Socio-Technical Innovation for a Low Carbon Energy Future
- Author(s): Avila, Nkiruka Ifunanya
- Advisor(s): Kammen, Daniel M
- et al.
This dissertation develops a set of analytical tools and conceptual frameworks to explore the socio-technical implications of transitioning to a low carbon energy future. The chapters here investigate the energy challenges in Sub-Saharan Africa and analyze power expansion pathways in Nigeria and Kenya, outline the development of a novel electricity modeling tool, and conceptualize an energy sovereignty framework to enable people-centered energy planning approaches.
Chapter 2 presents an overview of Africa’s energy systems and the role renewable energy can play in supporting sustainable development in Africa, with a main focus on the challenges in Sub-Saharan Africa. I synthesize the most prominent papers in the past five years. I review the literature concerning the scale of generation expansion needed to achieve universal access in the region, the challenges of power sector finance, and the need for people-centered planning paradigms. Through an extensive literature review, I assess the capacity expansion needs of the region and highlight the policy lessons that enable private power sector investment such as transparent regulatory and procurement policies. I also present a critique of the socio-political implications of increased foreign investment in the region’s power sector. Finally, I present several studies that explore the need for people-centered planning approaches in order to achieve more equitable energy systems for all. I argue that renewable energy presents opportunities to achieve power systems expansion in an economically, environmentally and socially sustainable manner. To do this, Sub-Saharan Africa must adapt its planning strategies to holistically address the technical, economic and socio-political challenges it faces.
Chapter 3 takes a deep-dive from an overview of Sub-Saharan Africa to a focus on Nigeria. I develop a first-order capacity expansion model to analyze power expansion scenarios in Nigeria. Nigeria serves as a case of countries with significant electricity demand growth that is constrained by under-developed grid infrastructure. I illustrate how the dependence on natural gas for generation has stifled the nation’s power supply, assess the role of renewable energy in meeting the nation’s electricity demand growth, and compare the cost of its current power generation expansion pathways to cost-optimized pathways. Using the capacity expansion model, I find that Nigeria’s current energy policy, known as Vision 30:30:30, perpetuates this heavy reliance on natural gas and significantly underestimates the role of solar energy in the future electricity mix. I also identify and assess lower cost alternative pathways which do not require any coal and nuclear generation expansion unlike the Vision 30:30:30 pathway. The results show that Nigeria will have to install at least an additional 38 GW by 2030 to keep up with grid-based demand growth alone - about eight times the current operational capacity. This chapter reveals Nigeria’s need for an energy policy reform that reduces its dependency on natural gas, eschews coal and nuclear expansion, and harnesses its abundant solar potential using centralized and distributed renewable energy technologies.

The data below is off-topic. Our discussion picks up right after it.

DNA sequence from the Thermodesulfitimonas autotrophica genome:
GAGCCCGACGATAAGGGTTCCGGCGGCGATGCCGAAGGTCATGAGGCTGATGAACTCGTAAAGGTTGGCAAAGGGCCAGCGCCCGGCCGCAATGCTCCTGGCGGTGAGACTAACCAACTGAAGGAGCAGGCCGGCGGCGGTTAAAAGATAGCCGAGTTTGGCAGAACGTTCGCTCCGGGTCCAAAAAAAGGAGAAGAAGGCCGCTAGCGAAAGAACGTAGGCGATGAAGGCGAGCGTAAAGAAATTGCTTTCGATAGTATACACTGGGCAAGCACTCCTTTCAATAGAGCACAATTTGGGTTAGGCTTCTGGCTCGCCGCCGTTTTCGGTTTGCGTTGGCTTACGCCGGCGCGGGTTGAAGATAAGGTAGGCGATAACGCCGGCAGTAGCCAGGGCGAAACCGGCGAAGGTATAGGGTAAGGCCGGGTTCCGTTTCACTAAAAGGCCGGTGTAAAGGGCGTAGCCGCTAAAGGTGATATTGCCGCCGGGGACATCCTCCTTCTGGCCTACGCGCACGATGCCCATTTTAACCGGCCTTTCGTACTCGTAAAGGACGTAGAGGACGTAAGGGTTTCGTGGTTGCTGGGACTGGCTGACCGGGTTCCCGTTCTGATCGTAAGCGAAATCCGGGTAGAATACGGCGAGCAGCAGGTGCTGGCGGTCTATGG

Chapter 4 outlines my development of a novel open-access electricity modeling tool known as PROGRESS (Programmable Resource Optimization for Growth in Renewable Energy and Sustainable Systems). PROGRESS enables generation expansion modeling for countries with low availability and access to power systems data. The design of sustainable electricity systems needed to fuel development in regions with low electrification rates (such as Sub-Saharan Africa) requires context-specific power system modeling. Modeling data requirements for these regions, however, can be challenging for researchers and other stakeholders to access. This chapter presents a proof-of-concept description to show how PROGRESS works and then presents preliminary results for generation capacity expansion using the case of Kenya.
Chapter 5 presents what is, for me, the most critical aspect of this dissertation. I explore how transitioning to low carbon energy systems and achieving universal electricity access will require not only an extensive redesign of the existing energy infrastructure but also a rethinking of energy planning approaches. I argue that innovation in decentralized and distributed energy technology transforms people from mere consumers to prosumers by empowering them to plan for their energy autonomously. I aim to connect the rise of prosumers with long-standing social movements that call for just, fair and sustainable energy systems. I draw from a rich literature of socio-energy concepts that aim to incorporate social and human dimensions into energy planning. I focus on energy justice, energy democracy, and I introduce energy sovereignty. I synthesize how these concepts together emphasize critical considerations for energy planning: “energy for whom, for what, and at whose costs?” I also introduce an additional consideration: “energy by whom?” and I conceptualize its framework in relation to electricity provision. I propose that “energy by whom?” is an essential question for re-envisioning a new energy paradigm and designing a low-carbon energy future.
Overall, this dissertation contributes analytical and conceptual tools for low carbon energy systems, which together provide novel socio-technical approaches for planning towards a low carbon energy future, and urge on the paradigm shift to just and sustainable energy for all.